Scientists in Montreal discover a new enzymatic complex that can stop cells from aging, opening the way to possible new cancer therapies.
Researchers at Université de Montréal and McGill University have discovered a new multi-enzyme complex that reprograms metabolism and overcomes “cellular senescence,” when aging cells stop dividing.
In their study published on September 16, 2021, in Molecular Cell, the researchers show that an enzyme complex named HTC (hydride transfer complex) can inhibit cells from aging.
“HTC protects cells from hypoxia, a lack of oxygen that normally leads to their death,” said senior author Gerardo Ferbeyre, an UdeM biochemistry professor and principal scientist at the CRCHUM, the university’s affiliated teaching hospital research center.
“Importantly, HTC can be hijacked by certain cancer cells to improve their metabolism, resist to a hypoxic environment and proliferate,” said Ferbeyre, who made the discovery with Sebastian Igelmann, a PhD student in his lab and first author of the study.
HTC is made up of three enzymes: pyruvate carboxylase, malate dehydrogenase 1, and malic enzyme 1. They were all highly expressed in samples from a prostate cancer mouse model generated at the University of Veterinary Medicine Vienna, in Austria, and in tissue samples from prostate cancer patients.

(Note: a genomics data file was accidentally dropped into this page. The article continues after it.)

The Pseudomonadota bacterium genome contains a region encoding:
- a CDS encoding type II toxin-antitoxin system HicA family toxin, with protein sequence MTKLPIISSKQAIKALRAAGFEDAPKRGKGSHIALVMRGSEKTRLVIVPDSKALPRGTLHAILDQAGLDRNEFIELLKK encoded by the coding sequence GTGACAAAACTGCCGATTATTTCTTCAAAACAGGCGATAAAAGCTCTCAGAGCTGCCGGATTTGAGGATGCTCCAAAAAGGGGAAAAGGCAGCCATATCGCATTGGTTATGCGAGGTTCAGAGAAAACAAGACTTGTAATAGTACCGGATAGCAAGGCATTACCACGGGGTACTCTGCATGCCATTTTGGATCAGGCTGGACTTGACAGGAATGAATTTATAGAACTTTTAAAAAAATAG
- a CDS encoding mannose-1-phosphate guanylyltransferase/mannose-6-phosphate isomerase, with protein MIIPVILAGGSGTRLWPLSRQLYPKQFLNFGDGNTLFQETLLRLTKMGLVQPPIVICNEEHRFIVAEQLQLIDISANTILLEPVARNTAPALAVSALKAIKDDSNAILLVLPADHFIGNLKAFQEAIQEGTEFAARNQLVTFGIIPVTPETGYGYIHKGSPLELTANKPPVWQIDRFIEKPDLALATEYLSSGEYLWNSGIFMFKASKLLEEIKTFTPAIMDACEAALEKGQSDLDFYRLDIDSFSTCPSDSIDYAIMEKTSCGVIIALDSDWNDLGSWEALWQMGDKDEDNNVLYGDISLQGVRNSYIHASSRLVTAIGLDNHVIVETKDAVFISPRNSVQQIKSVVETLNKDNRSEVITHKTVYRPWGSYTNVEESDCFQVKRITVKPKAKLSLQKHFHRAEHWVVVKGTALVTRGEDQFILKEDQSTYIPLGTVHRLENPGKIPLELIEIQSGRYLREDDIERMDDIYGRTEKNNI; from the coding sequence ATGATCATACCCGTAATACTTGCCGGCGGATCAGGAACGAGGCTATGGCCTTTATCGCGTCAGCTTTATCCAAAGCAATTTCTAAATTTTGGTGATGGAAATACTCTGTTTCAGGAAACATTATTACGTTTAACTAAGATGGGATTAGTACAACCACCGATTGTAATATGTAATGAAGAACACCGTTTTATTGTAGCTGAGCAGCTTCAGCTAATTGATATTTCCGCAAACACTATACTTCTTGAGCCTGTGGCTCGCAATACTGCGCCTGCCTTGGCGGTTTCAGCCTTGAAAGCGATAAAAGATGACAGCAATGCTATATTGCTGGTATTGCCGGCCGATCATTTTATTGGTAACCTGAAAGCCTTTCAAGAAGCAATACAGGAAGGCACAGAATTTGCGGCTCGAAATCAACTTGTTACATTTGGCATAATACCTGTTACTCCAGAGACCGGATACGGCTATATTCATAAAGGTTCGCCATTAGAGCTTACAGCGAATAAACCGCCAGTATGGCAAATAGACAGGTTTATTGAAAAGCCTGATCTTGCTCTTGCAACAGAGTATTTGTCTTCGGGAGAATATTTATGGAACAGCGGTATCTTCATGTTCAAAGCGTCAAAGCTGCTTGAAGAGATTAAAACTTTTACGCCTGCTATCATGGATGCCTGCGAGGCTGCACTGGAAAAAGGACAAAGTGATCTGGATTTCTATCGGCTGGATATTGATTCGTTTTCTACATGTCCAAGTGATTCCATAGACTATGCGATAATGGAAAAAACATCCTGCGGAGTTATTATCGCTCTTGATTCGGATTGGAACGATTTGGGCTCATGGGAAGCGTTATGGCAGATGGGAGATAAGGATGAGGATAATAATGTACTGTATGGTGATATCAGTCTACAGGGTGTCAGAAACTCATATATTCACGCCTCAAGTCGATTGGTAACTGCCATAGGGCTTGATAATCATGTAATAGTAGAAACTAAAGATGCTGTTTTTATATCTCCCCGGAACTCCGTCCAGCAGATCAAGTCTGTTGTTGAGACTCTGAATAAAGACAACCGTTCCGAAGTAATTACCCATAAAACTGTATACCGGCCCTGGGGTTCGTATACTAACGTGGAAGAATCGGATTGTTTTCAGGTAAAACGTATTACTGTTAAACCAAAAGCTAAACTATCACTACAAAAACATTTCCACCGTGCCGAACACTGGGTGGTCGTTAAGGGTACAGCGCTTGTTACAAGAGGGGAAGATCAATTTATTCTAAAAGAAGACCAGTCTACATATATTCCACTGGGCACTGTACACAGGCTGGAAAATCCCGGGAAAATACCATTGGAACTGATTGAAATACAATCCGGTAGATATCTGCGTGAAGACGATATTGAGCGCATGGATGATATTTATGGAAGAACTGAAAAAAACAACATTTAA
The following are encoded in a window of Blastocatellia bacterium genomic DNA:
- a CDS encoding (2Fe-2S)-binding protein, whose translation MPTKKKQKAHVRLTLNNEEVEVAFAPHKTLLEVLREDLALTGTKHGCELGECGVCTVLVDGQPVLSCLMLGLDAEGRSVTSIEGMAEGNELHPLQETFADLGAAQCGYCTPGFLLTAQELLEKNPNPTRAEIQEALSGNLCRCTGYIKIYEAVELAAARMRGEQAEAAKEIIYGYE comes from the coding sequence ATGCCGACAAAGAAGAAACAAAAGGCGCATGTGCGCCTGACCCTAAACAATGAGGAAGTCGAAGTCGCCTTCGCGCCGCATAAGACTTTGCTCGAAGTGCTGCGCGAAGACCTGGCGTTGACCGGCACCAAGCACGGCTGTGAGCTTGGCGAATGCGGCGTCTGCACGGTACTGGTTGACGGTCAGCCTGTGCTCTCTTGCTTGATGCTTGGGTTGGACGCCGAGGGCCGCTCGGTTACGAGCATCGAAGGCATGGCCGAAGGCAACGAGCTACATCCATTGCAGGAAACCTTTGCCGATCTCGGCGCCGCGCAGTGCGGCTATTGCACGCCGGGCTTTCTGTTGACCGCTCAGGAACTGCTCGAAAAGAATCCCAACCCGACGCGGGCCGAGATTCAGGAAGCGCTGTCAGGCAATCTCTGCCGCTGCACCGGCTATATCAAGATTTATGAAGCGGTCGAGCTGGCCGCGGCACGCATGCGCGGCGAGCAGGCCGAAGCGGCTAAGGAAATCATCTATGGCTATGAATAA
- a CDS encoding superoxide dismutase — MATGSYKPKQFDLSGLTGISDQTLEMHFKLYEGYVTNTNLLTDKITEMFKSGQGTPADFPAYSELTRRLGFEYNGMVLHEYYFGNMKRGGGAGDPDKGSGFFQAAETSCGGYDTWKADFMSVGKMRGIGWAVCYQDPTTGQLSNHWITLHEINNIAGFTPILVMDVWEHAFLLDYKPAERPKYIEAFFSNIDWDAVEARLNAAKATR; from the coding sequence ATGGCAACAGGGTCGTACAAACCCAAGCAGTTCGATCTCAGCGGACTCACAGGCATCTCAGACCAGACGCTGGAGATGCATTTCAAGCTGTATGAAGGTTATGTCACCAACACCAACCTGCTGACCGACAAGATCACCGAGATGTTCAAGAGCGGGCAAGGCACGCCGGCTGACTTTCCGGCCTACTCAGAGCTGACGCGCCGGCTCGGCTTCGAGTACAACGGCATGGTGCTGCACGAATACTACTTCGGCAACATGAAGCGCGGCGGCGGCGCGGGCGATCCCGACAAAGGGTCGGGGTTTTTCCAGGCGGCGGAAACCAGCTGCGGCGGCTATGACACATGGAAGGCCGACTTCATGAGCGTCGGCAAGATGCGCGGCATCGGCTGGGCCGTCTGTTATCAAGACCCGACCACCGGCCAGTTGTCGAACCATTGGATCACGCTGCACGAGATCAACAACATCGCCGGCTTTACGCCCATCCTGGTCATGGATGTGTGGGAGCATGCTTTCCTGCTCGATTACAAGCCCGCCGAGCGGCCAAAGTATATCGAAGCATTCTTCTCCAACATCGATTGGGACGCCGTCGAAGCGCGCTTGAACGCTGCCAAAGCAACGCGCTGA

“Most interestingly, inhibition of these enzymes stopped the growth of prostate cancer cells, suggesting that HTC could be a key target to develop new therapeutics for a variety of cancers, including prostate cancer,” said Ferbeyre.
Most key metabolic cycles were identified more than 50 years ago, but HTC remained hidden to researchers. “We found it by performing state-of-the art metabolomic analysis, the study of chemical processes of cell metabolism,” said co-author Ivan Topisirovic, a McGill researcher and medical professor.
The scientists were able to assemble the enzyme complex from purified proteins and obtain biophysical data about its composition. Their next step will be to generate a detailed high-resolution structure of the enzyme complex in order to design drugs able to modulate its functions.
Reference: “A hydride transfer complex reprograms NAD metabolism and bypasses senescence” by Sebastian Igelmann, Frédéric Lessard, Oro Uchenunu, Jacob Bouchard, Ana Fernandez-Ruiz, Marie-Camille Rowell, Stéphane Lopes-Paciencia, David Papadopoli, Aurélien Fouillen, Katia Julissa Ponce, Geneviève Huot, Lian Mignacca, Mehdi Benfdil, Paloma Kalegari, Haytham M. Wahba, Jan Pencik, Nhung Vuong, Jordan Quenneville, Jordan Guillon, Véronique Bourdeau, Laura Hulea, Etienne Gagnon, Lukas Kenner, Richard Moriggl, Antonio Nanci, Michael N. Pollak, James G. Omichinski, Ivan Topisirovic and Gerardo Ferbeyre, 16 September 2021, Molecular Cell.
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